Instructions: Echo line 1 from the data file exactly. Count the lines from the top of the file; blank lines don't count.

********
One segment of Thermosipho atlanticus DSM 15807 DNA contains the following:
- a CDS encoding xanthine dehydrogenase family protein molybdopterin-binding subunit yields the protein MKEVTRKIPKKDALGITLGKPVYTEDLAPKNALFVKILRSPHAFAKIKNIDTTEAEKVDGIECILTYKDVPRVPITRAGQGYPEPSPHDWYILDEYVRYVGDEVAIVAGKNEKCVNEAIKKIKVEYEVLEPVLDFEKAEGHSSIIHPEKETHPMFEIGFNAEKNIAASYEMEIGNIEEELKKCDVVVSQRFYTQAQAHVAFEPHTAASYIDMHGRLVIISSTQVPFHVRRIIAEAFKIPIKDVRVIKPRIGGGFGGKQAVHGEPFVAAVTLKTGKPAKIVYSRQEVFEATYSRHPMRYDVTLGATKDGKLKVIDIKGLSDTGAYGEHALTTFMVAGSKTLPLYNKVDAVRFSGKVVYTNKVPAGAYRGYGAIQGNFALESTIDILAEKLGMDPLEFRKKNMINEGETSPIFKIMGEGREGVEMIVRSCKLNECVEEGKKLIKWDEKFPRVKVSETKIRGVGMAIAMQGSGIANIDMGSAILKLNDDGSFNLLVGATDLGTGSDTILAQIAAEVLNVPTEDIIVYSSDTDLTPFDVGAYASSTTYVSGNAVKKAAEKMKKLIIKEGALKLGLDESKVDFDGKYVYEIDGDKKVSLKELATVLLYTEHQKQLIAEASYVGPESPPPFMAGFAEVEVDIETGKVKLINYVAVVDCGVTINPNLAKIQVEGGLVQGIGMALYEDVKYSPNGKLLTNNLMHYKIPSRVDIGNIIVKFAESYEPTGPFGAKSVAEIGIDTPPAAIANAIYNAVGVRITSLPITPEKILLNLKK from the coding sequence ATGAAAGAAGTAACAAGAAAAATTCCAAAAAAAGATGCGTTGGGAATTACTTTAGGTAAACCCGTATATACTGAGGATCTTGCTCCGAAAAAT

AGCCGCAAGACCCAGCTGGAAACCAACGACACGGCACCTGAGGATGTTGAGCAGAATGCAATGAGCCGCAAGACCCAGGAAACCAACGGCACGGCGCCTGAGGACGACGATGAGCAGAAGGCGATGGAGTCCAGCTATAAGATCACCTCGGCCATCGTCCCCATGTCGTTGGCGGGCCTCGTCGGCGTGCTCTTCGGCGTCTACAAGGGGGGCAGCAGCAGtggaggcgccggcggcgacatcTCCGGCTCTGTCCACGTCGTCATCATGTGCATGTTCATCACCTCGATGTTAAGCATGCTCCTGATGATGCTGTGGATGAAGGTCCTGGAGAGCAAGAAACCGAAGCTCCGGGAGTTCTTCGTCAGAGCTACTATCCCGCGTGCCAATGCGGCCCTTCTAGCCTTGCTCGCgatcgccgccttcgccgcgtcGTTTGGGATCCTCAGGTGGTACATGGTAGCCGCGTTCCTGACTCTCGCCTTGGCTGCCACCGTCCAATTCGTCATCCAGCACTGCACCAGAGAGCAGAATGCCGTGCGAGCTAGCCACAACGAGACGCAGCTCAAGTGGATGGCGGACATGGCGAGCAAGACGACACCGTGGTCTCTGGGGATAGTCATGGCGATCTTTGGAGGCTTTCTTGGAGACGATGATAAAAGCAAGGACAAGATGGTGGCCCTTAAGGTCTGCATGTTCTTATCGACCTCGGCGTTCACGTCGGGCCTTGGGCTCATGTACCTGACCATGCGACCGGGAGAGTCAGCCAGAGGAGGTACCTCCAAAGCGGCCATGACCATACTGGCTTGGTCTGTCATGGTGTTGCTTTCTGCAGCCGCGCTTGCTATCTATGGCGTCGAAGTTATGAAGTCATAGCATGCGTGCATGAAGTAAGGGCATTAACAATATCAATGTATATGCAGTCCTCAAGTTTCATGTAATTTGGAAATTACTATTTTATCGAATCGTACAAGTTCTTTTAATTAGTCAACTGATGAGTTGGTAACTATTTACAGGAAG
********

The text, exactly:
One segment of Thermosipho atlanticus DSM 15807 DNA contains the following: